Cloud Computing

Users of Microsoft’s SkyDrive Pro cloud storage for business service were greeted today with a new name on the Web site: It’s now called OneDrive for Business after Microsoft struck a deal with British Sky Broadcasting last month in a dispute over the right to use the name “sky”.

Microsoft has also renamed its SkyDrive service for consumers OneDrive as well.

Cloud storage services have become ubiquitous after the smashing success of DropBox. Today a number of startups offer them, with veteran software companies like Citirx and EMC joining in as people use them for uploading big files for later retrival rather than send as email attachments.

But because they are aimed at consumers they are a security risk, prompting a number of services to offer versions with security that might appeal to enterprises.

OneDrive for Business, which works through Office 365 but can be used on Android, Google as well as Windows devices, complies with a number of global security standards including ISO 27001 and gives  IT managers control over external sharing of documents, offline synchronization and access control.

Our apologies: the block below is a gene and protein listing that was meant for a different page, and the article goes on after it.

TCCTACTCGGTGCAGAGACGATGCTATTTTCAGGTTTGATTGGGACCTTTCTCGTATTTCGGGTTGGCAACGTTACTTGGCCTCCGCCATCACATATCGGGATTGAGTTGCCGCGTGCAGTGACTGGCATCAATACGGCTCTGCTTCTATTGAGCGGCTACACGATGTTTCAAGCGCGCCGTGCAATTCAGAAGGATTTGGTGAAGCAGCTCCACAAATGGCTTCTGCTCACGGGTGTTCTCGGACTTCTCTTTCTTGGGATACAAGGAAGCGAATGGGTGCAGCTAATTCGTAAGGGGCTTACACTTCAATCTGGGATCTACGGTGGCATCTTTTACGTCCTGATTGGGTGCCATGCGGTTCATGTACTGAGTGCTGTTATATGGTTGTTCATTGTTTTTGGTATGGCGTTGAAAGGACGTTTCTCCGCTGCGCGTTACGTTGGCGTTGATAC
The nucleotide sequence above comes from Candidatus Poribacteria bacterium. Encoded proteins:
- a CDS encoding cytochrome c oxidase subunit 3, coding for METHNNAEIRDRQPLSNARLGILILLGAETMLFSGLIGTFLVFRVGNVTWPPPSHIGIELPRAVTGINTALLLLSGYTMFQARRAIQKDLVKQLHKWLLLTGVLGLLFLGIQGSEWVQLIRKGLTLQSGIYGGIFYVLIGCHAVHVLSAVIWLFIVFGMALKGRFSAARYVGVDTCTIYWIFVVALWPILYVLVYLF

Microsoft said more OneDrive for Business news will be revealed at next month’s SharePoint Conference.

As part of the name change Microsoft added new OneDrive features including automatic camera backup for Android and the ability to share and view videos as it does photos.

Consumer subscribers who refer friends can now get up to 5 GB (in 500 MB increments) in addition to the 7 GB of free storage they get for each friend who signs up for OneDrive, plus an additional 3 GB  for using the camera backup feature.

There’s also a new monthly payment plan for those who want more storage.

Finally, to celebrate the new moniker Microsoft is giving 100,000 subscribers who use their accounts an additional 100 GB of storage for a year.

 

 

 



Related Download
Understanding how IBM Spectrum Protect enables hybrid data protection Sponsor: IBM
Understanding how IBM Spectrum Protect enables hybrid data protection
Abdicating your company’s data protection responsibilities to the first cloud solution provider you encounter is just as unwise as doing nothing at all to leverage the cloud. On the other hand, it can be a wise decision to investigate what results you might achieve by choosing a backup technology that is capable of supporting a hybrid protection approach capable of covering both on-premises technology and offsite cloud capabilities.
Register Now